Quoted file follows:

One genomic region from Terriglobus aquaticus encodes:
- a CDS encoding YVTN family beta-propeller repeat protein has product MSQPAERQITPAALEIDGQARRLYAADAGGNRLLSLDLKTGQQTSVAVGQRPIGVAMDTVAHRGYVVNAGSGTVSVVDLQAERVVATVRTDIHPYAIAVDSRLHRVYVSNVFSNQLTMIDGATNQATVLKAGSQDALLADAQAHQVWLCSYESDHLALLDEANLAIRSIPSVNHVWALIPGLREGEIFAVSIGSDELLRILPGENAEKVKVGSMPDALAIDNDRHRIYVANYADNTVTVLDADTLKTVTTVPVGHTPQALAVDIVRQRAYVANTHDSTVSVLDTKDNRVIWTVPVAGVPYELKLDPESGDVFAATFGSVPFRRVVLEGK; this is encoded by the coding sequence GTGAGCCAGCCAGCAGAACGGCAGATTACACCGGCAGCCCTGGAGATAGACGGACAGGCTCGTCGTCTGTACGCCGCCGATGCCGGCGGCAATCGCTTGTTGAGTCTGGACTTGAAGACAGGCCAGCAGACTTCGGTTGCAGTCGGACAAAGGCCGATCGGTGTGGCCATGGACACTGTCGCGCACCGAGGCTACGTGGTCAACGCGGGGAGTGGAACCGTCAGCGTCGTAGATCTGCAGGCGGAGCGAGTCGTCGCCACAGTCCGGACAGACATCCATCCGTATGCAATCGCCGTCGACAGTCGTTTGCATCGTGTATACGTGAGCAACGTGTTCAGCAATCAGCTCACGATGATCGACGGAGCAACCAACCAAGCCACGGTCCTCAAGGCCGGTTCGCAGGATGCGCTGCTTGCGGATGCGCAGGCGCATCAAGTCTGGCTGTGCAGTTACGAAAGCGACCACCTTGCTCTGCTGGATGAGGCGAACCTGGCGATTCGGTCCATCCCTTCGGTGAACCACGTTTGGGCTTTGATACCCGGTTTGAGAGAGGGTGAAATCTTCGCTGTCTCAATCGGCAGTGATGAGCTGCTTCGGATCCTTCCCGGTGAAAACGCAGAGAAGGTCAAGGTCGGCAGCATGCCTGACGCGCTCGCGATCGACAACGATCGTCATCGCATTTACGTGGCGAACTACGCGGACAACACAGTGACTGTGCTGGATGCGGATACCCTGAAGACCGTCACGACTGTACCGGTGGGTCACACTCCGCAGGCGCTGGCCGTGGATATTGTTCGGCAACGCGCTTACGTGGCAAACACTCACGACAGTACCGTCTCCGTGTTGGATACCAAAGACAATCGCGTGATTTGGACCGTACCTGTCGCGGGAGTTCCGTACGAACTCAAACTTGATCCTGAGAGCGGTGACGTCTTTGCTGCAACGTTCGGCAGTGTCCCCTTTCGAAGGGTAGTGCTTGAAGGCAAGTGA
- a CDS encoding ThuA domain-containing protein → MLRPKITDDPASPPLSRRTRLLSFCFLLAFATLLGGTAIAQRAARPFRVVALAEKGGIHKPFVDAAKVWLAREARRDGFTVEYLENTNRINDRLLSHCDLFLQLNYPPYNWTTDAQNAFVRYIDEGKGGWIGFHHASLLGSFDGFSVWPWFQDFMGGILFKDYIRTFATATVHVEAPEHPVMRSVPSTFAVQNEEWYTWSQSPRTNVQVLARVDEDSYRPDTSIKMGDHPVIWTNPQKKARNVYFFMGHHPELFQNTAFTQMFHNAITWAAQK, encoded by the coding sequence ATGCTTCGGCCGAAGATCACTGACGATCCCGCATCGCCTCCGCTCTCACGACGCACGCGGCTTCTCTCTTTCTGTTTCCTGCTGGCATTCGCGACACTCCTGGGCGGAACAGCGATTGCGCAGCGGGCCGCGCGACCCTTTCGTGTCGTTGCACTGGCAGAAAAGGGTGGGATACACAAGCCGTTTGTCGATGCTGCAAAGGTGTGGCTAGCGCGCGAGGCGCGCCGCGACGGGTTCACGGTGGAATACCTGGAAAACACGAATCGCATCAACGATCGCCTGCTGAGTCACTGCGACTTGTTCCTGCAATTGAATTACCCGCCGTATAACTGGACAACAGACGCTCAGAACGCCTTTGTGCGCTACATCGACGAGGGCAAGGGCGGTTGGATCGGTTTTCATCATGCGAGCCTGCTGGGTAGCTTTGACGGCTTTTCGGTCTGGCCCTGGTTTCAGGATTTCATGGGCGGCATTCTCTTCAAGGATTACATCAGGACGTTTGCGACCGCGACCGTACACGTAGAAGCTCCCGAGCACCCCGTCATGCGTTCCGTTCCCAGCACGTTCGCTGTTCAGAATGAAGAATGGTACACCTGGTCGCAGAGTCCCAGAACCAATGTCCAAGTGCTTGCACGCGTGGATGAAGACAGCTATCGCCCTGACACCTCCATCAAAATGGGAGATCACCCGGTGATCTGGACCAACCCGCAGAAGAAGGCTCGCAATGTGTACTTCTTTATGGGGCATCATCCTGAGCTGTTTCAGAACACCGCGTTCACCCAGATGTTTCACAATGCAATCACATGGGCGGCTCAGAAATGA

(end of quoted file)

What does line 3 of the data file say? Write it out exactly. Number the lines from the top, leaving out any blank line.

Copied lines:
- a CDS encoding ThuA domain-containing protein → MLRPKITDDPASPPLSRRTRLLSFCFLLAFATLLGGTAIAQRAARPFRVVALAEKGGIHKPFVDAAKVWLAREARRDGFTVEYLENTNRINDRLLSHCDLFLQLNYPPYNWTTDAQNAFVRYIDEGKGGWIGFHHASLLGSFDGFSVWPWFQDFMGGILFKDYIRTFATATVHVEAPEHPVMRSVPSTFAVQNEEWYTWSQSPRTNVQVLARVDEDSYRPDTSIKMGDHPVIWTNPQKKARNVYFFMGHHPELFQNTAFTQMFHNAITWAAQK, encoded by the coding sequence ATGCTTCGGCCGAAGATCACTGACGATCCCGCATCGCCTCCGCTCTCACGACGCACGCGGCTTCTCTCTTTCTGTTTCCTGCTGGCATTCGCGACACTCCTGGGCGGAACAGCGATTGCGCAGCGGGCCGCGCGACCCTTTCGTGTCGTTGCACTGGCAGAAAAGGGTGGGATACACAAGCCGTTTGTCGATGCTGCAAAGGTGTGGCTAGCGCGCGAGGCGCGCCGCGACGGGTTCACGGTGGAATACCTGGAAAACACGAATCGCATCAACGATCGCCTGCTGAGTCACTGCGACTTGTTCCTGCAATTGAATTACCCGCCGTATAACTGGACAACAGACGCTCAGAACGCCTTTGTGCGCTACATCGACGAGGGCAAGGGCGGTTGGATCGGTTTTCATCATGCGAGCCTGCTGGGTAGCTTTGACGGCTTTTCGGTCTGGCCCTGGTTTCAGGATTTCATGGGCGGCATTCTCTTCAAGGATTACATCAGGACGTTTGCGACCGCGACCGTACACGTAGAAGCTCCCGAGCACCCCGTCATGCGTTCCGTTCCCAGCACGTTCGCTGTTCAGAATGAAGAATGGTACACCTGGTCGCAGAGTCCCAGAACCAATGTCCAAGTGCTTGCACGCGTGGATGAAGACAGCTATCGCCCTGACACCTCCATCAAAATGGGAGATCACCCGGTGATCTGGACCAACCCGCAGAAGAAGGCTCGCAATGTGTACTTCTTTATGGGGCATCATCCTGAGCTGTTTCAGAACACCGCGTTCACCCAGATGTTTCACAATGCAATCACATGGGCGGCTCAGAAATGA